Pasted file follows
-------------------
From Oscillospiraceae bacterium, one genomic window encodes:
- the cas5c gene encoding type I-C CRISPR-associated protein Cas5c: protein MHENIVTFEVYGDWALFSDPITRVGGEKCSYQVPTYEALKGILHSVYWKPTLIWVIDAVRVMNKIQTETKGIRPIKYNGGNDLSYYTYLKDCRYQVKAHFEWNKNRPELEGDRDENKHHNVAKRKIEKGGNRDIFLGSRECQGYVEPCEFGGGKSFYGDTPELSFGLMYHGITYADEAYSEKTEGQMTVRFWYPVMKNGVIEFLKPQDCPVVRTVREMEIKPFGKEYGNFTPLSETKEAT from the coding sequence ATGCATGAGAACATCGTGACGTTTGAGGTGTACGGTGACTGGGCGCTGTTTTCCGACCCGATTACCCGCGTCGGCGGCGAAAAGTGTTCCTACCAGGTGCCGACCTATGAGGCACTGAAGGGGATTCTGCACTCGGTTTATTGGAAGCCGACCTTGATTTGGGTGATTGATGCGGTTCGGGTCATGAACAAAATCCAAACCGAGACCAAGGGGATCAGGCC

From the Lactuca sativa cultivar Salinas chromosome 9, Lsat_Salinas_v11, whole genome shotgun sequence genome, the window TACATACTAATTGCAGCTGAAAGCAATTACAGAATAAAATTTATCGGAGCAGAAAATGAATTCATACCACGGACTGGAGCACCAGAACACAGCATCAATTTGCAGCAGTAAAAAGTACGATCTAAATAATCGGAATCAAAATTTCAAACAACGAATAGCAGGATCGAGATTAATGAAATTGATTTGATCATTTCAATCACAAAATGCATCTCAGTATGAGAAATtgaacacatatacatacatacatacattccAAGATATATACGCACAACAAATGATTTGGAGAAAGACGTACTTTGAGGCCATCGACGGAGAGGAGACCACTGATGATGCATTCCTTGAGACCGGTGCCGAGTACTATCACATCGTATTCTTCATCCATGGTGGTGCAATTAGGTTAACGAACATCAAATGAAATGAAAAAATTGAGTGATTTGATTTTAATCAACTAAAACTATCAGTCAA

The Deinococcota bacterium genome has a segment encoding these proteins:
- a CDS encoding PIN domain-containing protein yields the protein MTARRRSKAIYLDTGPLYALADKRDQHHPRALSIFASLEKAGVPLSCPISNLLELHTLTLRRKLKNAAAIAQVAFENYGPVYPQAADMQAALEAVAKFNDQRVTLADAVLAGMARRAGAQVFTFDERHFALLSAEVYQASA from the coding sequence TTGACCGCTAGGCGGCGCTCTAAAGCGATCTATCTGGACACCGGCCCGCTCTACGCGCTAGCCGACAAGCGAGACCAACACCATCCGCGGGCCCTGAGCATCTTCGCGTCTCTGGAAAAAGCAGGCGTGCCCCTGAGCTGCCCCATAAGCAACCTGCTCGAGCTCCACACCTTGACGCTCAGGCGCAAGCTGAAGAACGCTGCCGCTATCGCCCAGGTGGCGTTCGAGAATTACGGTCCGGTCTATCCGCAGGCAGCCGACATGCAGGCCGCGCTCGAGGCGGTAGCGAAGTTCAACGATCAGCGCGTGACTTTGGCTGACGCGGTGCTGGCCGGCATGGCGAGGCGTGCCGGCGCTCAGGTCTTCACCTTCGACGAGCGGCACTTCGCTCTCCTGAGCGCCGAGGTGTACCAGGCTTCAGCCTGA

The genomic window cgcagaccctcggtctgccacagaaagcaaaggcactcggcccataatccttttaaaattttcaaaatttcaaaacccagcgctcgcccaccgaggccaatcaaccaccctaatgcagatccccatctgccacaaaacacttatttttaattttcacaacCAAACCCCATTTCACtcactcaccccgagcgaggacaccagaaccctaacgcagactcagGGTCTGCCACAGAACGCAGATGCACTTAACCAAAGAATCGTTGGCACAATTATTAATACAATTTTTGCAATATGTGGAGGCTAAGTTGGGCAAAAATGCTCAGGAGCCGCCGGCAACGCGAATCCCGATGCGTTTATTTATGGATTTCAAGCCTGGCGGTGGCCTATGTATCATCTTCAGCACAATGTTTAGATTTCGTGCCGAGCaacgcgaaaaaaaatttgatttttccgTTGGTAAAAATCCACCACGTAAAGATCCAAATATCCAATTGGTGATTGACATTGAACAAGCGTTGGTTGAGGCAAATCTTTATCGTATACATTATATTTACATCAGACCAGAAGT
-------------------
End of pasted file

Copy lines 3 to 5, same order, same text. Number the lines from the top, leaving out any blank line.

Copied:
From the Lactuca sativa cultivar Salinas chromosome 9, Lsat_Salinas_v11, whole genome shotgun sequence genome, the window TACATACTAATTGCAGCTGAAAGCAATTACAGAATAAAATTTATCGGAGCAGAAAATGAATTCATACCACGGACTGGAGCACCAGAACACAGCATCAATTTGCAGCAGTAAAAAGTACGATCTAAATAATCGGAATCAAAATTTCAAACAACGAATAGCAGGATCGAGATTAATGAAATTGATTTGATCATTTCAATCACAAAATGCATCTCAGTATGAGAAATtgaacacatatacatacatacatacattccAAGATATATACGCACAACAAATGATTTGGAGAAAGACGTACTTTGAGGCCATCGACGGAGAGGAGACCACTGATGATGCATTCCTTGAGACCGGTGCCGAGTACTATCACATCGTATTCTTCATCCATGGTGGTGCAATTAGGTTAACGAACATCAAATGAAATGAAAAAATTGAGTGATTTGATTTTAATCAACTAAAACTATCAGTCAA

The Deinococcota bacterium genome has a segment encoding these proteins:
- a CDS encoding PIN domain-containing protein yields the protein MTARRRSKAIYLDTGPLYALADKRDQHHPRALSIFASLEKAGVPLSCPISNLLELHTLTLRRKLKNAAAIAQVAFENYGPVYPQAADMQAALEAVAKFNDQRVTLADAVLAGMARRAGAQVFTFDERHFALLSAEVYQASA from the coding sequence TTGACCGCTAGGCGGCGCTCTAAAGCGATCTATCTGGACACCGGCCCGCTCTACGCGCTAGCCGACAAGCGAGACCAACACCATCCGCGGGCCCTGAGCATCTTCGCGTCTCTGGAAAAAGCAGGCGTGCCCCTGAGCTGCCCCATAAGCAACCTGCTCGAGCTCCACACCTTGACGCTCAGGCGCAAGCTGAAGAACGCTGCCGCTATCGCCCAGGTGGCGTTCGAGAATTACGGTCCGGTCTATCCGCAGGCAGCCGACATGCAGGCCGCGCTCGAGGCGGTAGCGAAGTTCAACGATCAGCGCGTGACTTTGGCTGACGCGGTGCTGGCCGGCATGGCGAGGCGTGCCGGCGCTCAGGTCTTCACCTTCGACGAGCGGCACTTCGCTCTCCTGAGCGCCGAGGTGTACCAGGCTTCAGCCTGA